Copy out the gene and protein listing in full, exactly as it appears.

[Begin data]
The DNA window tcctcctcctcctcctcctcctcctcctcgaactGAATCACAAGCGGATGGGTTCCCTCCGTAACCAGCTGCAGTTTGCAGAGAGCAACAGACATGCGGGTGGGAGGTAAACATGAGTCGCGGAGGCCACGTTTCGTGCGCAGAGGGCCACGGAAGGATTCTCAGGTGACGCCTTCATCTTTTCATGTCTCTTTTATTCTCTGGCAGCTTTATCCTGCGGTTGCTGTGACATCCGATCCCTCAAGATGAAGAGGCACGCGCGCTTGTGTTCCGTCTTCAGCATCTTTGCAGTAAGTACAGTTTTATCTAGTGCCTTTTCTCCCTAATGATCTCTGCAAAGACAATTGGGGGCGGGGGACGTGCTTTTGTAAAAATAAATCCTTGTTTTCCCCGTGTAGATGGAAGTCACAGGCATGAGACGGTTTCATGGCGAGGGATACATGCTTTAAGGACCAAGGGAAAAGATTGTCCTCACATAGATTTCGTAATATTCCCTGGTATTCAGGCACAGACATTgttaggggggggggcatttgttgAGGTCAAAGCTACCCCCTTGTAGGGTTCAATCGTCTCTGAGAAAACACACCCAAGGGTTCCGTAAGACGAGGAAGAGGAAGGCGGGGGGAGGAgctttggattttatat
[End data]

The DNA window tcctcctcctcctcctcctcctcctcctcgaactGAATCACAAGCGGATGGGTTCCCTCCGTAACCAGCTGCAGTTTGCAGAGAGCAACAGACATGCGGGTGGGAGGTAAACATGAGTCGCGGAGGCCACGTTTCGTGCGCAGAGGGCCACGGAAGGATTCTCAGGTGACGCCTTCATCTTTTCATGTCTCTTTTATTCTCTGGCAGCTTTATCCTGCGGTTGCTGTGACATCCGATCCCTCAAGATGAAGAGGCACGCGCGCTTGTGTTCCGTCTTCAGCATCTTTGCAGTAAGTACAGTTTTATCTAGTGCCTTTTCTCCCTAATGATCTCTGCAAAGACAATTGGGGGCGGGGGACGTGCTTTTGTAAAAATAAATCCTTGTTTTCCCCGTGTAGATGGAAGTCACAGGCATGAGACGGTTTCATGGCGAGGGATACATGCTTTAAGGACCAAGGGAAAAGATTGTCCTCACATAGATTTCGTAATATTCCCTGGTATTCAGGCACAGACATTgttaggggggggggcatttgttgAGGTCAAAGCTACCCCCTTGTAGGGTTCAATCGTCTCTGAGAAAACACACCCAAGGGTTCCGTAAGACGAGGAAGAGGAAGGCGGGGGGAGGAgctttggattttatat